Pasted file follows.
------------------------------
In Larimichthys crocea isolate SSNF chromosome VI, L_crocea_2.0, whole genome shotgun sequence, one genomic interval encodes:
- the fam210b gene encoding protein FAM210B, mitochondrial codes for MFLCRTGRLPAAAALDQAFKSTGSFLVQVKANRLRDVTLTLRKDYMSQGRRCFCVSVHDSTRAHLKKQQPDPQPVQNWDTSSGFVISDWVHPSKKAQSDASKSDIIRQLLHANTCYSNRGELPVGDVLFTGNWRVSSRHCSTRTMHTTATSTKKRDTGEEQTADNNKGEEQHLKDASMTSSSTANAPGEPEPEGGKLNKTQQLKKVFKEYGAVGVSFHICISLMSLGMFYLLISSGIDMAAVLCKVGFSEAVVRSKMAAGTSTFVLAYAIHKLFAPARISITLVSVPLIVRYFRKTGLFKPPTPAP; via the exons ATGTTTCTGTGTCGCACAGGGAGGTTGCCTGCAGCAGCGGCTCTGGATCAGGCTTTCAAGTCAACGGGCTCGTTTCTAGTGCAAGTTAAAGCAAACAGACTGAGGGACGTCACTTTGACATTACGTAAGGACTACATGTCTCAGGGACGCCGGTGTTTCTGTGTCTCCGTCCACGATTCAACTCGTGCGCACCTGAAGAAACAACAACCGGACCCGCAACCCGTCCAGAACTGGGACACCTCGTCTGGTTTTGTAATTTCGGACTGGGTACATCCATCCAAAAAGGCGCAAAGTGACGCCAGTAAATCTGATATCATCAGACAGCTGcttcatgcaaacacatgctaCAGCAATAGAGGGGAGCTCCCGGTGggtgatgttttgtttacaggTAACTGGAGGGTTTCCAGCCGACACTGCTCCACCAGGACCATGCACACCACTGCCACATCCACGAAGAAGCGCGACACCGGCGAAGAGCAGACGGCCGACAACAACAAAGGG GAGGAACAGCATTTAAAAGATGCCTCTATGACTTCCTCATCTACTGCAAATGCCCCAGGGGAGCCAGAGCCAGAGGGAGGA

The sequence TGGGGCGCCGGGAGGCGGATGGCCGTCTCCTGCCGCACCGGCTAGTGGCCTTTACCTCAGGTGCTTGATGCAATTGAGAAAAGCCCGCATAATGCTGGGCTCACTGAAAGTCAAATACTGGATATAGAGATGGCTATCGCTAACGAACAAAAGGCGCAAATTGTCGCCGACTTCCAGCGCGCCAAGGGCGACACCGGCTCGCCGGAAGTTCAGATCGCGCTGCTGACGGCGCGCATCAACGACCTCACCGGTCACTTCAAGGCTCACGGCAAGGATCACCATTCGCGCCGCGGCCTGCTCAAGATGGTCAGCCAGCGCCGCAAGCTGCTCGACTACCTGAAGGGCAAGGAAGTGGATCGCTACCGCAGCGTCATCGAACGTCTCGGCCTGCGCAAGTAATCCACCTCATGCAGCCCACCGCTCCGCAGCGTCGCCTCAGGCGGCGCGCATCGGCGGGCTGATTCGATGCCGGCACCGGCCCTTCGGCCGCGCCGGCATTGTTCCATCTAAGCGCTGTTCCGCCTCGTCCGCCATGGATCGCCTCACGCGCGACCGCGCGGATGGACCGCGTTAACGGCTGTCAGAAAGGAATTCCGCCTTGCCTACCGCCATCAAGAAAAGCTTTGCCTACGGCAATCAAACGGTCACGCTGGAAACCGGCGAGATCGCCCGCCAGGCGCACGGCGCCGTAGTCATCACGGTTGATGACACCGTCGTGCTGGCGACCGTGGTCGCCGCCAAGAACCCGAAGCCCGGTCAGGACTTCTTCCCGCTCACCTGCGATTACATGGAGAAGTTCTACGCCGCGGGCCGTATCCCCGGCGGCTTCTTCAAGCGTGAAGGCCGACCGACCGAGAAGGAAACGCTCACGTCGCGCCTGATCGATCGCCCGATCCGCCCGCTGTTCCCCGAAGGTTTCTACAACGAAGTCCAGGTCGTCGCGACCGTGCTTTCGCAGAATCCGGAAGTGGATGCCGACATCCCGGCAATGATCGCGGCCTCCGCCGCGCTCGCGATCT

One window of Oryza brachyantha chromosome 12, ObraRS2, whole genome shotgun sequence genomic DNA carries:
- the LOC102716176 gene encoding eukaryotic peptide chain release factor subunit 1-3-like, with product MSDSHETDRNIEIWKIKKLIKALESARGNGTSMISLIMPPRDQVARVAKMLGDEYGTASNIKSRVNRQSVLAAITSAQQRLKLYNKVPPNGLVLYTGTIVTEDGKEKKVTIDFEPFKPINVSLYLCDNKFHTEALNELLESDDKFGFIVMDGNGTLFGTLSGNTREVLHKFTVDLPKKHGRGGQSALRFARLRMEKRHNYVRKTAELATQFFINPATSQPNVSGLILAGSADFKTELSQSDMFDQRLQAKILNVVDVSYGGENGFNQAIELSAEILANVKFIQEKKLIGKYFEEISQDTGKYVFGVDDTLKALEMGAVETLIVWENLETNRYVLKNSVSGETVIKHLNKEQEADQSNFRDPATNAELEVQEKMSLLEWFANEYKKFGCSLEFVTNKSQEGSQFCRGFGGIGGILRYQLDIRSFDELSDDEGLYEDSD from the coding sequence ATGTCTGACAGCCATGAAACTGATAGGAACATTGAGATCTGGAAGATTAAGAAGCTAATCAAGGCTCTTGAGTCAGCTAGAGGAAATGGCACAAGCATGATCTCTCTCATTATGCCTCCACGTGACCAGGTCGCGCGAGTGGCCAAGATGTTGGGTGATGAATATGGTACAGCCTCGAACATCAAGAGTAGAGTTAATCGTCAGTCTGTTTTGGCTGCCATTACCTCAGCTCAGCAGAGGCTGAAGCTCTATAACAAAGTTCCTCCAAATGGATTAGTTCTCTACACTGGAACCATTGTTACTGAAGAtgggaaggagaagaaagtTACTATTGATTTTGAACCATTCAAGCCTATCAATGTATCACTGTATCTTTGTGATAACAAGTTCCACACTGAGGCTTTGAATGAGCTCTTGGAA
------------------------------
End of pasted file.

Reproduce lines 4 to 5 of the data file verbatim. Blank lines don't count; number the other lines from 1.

One window of Oryza brachyantha chromosome 12, ObraRS2, whole genome shotgun sequence genomic DNA carries:
- the LOC102716176 gene encoding eukaryotic peptide chain release factor subunit 1-3-like, with product MSDSHETDRNIEIWKIKKLIKALESARGNGTSMISLIMPPRDQVARVAKMLGDEYGTASNIKSRVNRQSVLAAITSAQQRLKLYNKVPPNGLVLYTGTIVTEDGKEKKVTIDFEPFKPINVSLYLCDNKFHTEALNELLESDDKFGFIVMDGNGTLFGTLSGNTREVLHKFTVDLPKKHGRGGQSALRFARLRMEKRHNYVRKTAELATQFFINPATSQPNVSGLILAGSADFKTELSQSDMFDQRLQAKILNVVDVSYGGENGFNQAIELSAEILANVKFIQEKKLIGKYFEEISQDTGKYVFGVDDTLKALEMGAVETLIVWENLETNRYVLKNSVSGETVIKHLNKEQEADQSNFRDPATNAELEVQEKMSLLEWFANEYKKFGCSLEFVTNKSQEGSQFCRGFGGIGGILRYQLDIRSFDELSDDEGLYEDSD from the coding sequence ATGTCTGACAGCCATGAAACTGATAGGAACATTGAGATCTGGAAGATTAAGAAGCTAATCAAGGCTCTTGAGTCAGCTAGAGGAAATGGCACAAGCATGATCTCTCTCATTATGCCTCCACGTGACCAGGTCGCGCGAGTGGCCAAGATGTTGGGTGATGAATATGGTACAGCCTCGAACATCAAGAGTAGAGTTAATCGTCAGTCTGTTTTGGCTGCCATTACCTCAGCTCAGCAGAGGCTGAAGCTCTATAACAAAGTTCCTCCAAATGGATTAGTTCTCTACACTGGAACCATTGTTACTGAAGAtgggaaggagaagaaagtTACTATTGATTTTGAACCATTCAAGCCTATCAATGTATCACTGTATCTTTGTGATAACAAGTTCCACACTGAGGCTTTGAATGAGCTCTTGGAA